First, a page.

Now with a staff of about 8, Mack­ay plans to build a group of 15 sci­en­tists and one busi­ness per­son to keep an eye on the num­bers. He plans to keep it sim­ple — there’s no ad­min­is­tra­tive as­sis­tant to book trav­el — with a bare­bones bud­get.

Mack­ay knows what it’s like to man­age glob­al re­search groups. Now he wants to see just how nim­ble a lit­tle biotech can be.


Im­age: Mar­tin Mack­ay. NO­VO NORDISK

Biotech Half­time Re­port: Af­ter a bumpy year, is biotech ready to re­bound?

The biotech sector has come down firmly from the highs of February as negative sentiment takes hold. The sector had a major boost of optimism from the success of the COVID-19 vaccines, making investors keenly aware of the potential of biopharma R&D engines. But from early this year, clinical trial, regulatory and access setbacks have reminded investors of the sector’s inherent risks.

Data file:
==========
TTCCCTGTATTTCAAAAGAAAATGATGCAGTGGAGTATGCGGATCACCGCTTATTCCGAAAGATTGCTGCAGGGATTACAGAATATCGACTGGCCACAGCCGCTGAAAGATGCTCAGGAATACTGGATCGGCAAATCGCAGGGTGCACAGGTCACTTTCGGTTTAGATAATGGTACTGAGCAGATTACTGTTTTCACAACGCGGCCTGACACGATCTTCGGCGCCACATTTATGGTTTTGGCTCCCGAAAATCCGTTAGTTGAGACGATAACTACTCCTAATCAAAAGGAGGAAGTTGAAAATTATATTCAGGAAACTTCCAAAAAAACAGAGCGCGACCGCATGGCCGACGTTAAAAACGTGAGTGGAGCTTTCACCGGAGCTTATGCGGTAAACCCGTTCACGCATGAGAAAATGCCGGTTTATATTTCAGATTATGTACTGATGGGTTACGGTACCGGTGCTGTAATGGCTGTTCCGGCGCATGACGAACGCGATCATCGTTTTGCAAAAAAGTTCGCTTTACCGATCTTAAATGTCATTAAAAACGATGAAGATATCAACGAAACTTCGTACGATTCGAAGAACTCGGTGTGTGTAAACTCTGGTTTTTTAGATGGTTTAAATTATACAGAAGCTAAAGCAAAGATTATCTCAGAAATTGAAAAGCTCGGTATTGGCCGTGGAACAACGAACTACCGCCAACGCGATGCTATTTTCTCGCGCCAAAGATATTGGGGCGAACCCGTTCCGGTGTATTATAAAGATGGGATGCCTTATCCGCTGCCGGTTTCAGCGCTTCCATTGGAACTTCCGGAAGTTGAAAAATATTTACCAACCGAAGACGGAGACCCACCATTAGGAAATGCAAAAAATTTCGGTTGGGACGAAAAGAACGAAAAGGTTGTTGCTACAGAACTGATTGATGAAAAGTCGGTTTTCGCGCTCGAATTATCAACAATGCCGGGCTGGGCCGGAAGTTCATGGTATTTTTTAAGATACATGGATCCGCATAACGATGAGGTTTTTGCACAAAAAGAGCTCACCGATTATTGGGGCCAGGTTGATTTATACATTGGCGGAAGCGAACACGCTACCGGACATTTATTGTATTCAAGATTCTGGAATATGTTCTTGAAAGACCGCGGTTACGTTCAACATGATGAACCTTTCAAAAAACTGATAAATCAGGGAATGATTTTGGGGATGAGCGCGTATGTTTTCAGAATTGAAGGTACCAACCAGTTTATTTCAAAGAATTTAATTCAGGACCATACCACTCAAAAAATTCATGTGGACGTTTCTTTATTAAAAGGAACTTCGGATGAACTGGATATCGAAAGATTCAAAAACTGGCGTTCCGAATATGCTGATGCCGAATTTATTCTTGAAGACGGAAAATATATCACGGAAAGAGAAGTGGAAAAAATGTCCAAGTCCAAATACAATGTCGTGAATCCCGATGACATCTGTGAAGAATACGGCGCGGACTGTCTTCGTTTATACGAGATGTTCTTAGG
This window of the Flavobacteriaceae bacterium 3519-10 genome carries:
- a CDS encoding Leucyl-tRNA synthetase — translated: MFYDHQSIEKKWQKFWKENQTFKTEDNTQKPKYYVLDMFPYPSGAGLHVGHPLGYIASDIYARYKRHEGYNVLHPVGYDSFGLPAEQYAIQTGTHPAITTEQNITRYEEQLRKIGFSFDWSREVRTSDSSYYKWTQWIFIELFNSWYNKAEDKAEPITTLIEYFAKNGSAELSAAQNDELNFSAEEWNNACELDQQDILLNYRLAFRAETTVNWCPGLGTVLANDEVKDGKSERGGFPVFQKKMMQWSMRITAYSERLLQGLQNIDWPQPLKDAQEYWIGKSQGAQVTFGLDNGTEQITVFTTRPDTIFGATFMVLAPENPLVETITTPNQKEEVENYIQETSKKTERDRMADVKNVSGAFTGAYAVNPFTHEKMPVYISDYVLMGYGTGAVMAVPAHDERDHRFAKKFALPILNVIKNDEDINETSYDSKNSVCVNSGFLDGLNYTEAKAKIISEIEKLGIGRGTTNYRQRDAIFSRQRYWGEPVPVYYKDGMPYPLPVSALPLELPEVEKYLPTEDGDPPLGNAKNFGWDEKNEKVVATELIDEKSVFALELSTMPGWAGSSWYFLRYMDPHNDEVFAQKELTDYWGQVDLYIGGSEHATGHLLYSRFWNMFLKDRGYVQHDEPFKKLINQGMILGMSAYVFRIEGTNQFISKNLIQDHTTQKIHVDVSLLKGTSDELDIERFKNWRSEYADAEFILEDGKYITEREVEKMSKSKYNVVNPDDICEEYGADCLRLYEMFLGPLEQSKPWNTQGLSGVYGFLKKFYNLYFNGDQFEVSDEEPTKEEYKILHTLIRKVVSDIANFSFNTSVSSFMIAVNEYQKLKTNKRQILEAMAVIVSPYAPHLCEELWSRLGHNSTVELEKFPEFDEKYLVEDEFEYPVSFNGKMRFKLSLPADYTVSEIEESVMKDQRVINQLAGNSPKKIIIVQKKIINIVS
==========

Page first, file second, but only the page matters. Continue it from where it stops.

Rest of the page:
RBC Capital Markets recently surveyed investors to take the temperature of the market, a mix of specialists/generalists and long-only/ long-short investment strategies. Heading into the second half of the year, investors mostly see the sector as undervalued (49%), a large change from the first half of the year when only 20% rated it as undervalued. Around 41% of investors now believe that biotech will underperform the S&P500 in the second half of 2021. Despite that view, 54% plan to maintain their position in the market and 41% still plan to increase their holdings.

NYU surgeon transplants an engineered pig kidney into the outside of a brain-dead patient (Joe Carrotta/NYU Langone Health)

No, sci­en­tists are not any clos­er to pig-to-hu­man trans­plants than they were last week

Steve Holtzman was awoken by a 1 a.m. call from a doctor at Duke University asking if he could put some pigs on a plane and fly them from Ohio to North Carolina that day. A motorcyclist had gotten into a horrific crash, the doctor explained. He believed the pigs’ livers, sutured onto the patient’s skin like an external filter, might be able to tide the young man over until a donor liver became available.

UP­DAT­ED: Agenus calls out FDA for play­ing fa­vorites with Mer­ck, pulls cer­vi­cal can­cer BLA at agen­cy's re­quest